RL: For me, we all read so many scripts, and to read something where you truly say, ‘Whoa I’ve never read anything like this before,’ is pretty extraordinary. I was actually kind of surprised that anyone was going to make it. I wanted to be a part of a movie that was going to be as provocative as this movie was. But it’s not provocative in the ways movies are today when they’re trying to be provocative, which is sexually provocative. This is dealing with what it’s really like to be a man. That was really, really interesting to me.
Watching I Melt With You is an exercise in patience, empathy, and some sadism. But at the same time, the dark tone breeds a positive message.
JP: There’s a pretty easy way to not go down this particular slippery slope. And that’s to take inventory with yourself, loved ones, and family. For me, there’s something exhilarating about seeing a movie that’s true to itself. Knowing that you don’t have to live that life [of the four main characters], knowing that you didn’t, and that if something is done with passion and clarity, and hopefully at a high level, it’s inspiring. I’ve seen incredibly depressing movies that I was inspired by. It sounds pretentious but that’s art and it’s inspiring. Sure [the film] is really dark but you don’t have to live in that darkness because you were witness to it.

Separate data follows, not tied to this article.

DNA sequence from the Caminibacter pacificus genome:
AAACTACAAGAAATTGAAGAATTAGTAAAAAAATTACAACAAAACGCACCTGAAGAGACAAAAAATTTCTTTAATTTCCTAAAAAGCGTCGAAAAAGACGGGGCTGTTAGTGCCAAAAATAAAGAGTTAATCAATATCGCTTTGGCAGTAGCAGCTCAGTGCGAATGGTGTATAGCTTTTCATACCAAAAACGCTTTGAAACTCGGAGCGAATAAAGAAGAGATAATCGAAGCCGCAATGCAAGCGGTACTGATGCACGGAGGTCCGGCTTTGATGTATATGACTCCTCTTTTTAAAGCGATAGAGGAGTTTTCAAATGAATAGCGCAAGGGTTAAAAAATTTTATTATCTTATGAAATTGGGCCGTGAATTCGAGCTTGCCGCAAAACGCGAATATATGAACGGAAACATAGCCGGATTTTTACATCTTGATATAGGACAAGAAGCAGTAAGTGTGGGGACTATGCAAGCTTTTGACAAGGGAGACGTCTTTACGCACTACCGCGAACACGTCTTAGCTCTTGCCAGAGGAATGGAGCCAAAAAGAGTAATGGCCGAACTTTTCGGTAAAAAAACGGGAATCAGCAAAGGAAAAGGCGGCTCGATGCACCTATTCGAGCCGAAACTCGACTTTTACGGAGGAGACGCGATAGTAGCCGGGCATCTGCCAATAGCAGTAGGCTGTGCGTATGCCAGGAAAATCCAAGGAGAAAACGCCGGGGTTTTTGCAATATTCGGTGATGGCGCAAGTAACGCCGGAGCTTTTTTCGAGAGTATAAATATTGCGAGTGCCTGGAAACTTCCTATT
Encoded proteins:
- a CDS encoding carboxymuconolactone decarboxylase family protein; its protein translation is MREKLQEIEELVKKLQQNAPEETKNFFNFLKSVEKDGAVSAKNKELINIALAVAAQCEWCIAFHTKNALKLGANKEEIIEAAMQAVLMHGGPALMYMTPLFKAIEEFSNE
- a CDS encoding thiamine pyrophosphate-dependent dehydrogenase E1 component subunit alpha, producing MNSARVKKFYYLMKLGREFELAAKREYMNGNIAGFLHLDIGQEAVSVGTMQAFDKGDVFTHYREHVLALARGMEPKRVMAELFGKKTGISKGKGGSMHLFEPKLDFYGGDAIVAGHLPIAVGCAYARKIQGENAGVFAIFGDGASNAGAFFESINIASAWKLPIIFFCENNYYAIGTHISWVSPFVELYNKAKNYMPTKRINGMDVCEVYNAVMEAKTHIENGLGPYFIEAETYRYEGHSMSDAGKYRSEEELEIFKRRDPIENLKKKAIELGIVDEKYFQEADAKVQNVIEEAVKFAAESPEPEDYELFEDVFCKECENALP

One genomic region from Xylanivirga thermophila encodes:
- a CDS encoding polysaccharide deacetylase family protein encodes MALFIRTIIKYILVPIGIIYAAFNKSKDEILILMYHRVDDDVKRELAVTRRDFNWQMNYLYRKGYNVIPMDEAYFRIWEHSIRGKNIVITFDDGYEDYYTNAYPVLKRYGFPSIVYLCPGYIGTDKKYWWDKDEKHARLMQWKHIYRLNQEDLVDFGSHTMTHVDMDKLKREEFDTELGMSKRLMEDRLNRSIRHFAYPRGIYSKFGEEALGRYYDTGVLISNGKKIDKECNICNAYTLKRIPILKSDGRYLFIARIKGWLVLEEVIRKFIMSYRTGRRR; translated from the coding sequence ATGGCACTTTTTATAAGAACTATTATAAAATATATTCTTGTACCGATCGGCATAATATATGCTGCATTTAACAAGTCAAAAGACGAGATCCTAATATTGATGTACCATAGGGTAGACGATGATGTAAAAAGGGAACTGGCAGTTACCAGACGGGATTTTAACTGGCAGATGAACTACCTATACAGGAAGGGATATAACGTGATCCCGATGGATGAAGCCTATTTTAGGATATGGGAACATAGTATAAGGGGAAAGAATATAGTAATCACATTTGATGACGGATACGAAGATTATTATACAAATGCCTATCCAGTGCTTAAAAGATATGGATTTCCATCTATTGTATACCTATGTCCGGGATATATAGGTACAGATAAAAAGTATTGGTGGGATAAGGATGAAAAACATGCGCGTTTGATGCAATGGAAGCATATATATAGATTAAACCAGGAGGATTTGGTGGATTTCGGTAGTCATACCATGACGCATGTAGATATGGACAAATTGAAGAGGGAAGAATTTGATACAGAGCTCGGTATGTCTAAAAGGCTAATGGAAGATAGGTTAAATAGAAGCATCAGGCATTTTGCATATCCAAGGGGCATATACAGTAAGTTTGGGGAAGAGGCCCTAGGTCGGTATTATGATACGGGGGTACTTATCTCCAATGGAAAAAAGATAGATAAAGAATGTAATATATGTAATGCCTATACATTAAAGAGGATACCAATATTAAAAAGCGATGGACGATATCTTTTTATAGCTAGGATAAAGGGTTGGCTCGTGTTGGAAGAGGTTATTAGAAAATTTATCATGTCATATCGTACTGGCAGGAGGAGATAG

RL: To use a cliché, it can be seen as a cautionary tale. These are guys who didn’t do the work, didn’t do the self-assessment. They didn’t make the hard choices and this is what they have to show for it. You can only put off paying for so long. This is what happens in this world.